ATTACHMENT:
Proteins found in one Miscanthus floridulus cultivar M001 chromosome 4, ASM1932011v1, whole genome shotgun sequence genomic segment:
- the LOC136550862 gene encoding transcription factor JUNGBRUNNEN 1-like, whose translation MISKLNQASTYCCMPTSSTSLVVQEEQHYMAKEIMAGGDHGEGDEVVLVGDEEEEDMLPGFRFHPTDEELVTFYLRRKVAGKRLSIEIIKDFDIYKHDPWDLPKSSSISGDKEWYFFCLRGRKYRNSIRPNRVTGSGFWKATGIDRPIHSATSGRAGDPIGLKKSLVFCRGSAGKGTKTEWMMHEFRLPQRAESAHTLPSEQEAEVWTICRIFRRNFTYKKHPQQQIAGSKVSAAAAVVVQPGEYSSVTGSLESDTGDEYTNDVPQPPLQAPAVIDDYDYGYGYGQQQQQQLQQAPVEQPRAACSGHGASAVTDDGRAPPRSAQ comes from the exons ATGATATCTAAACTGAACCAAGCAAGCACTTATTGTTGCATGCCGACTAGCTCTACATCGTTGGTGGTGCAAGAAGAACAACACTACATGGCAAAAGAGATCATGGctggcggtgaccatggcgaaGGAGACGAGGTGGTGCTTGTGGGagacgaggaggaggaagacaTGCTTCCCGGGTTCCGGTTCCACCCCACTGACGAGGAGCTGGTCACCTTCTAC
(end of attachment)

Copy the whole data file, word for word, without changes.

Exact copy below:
Proteins found in one Miscanthus floridulus cultivar M001 chromosome 4, ASM1932011v1, whole genome shotgun sequence genomic segment:
- the LOC136550862 gene encoding transcription factor JUNGBRUNNEN 1-like, whose translation MISKLNQASTYCCMPTSSTSLVVQEEQHYMAKEIMAGGDHGEGDEVVLVGDEEEEDMLPGFRFHPTDEELVTFYLRRKVAGKRLSIEIIKDFDIYKHDPWDLPKSSSISGDKEWYFFCLRGRKYRNSIRPNRVTGSGFWKATGIDRPIHSATSGRAGDPIGLKKSLVFCRGSAGKGTKTEWMMHEFRLPQRAESAHTLPSEQEAEVWTICRIFRRNFTYKKHPQQQIAGSKVSAAAAVVVQPGEYSSVTGSLESDTGDEYTNDVPQPPLQAPAVIDDYDYGYGYGQQQQQQLQQAPVEQPRAACSGHGASAVTDDGRAPPRSAQ comes from the exons ATGATATCTAAACTGAACCAAGCAAGCACTTATTGTTGCATGCCGACTAGCTCTACATCGTTGGTGGTGCAAGAAGAACAACACTACATGGCAAAAGAGATCATGGctggcggtgaccatggcgaaGGAGACGAGGTGGTGCTTGTGGGagacgaggaggaggaagacaTGCTTCCCGGGTTCCGGTTCCACCCCACTGACGAGGAGCTGGTCACCTTCTAC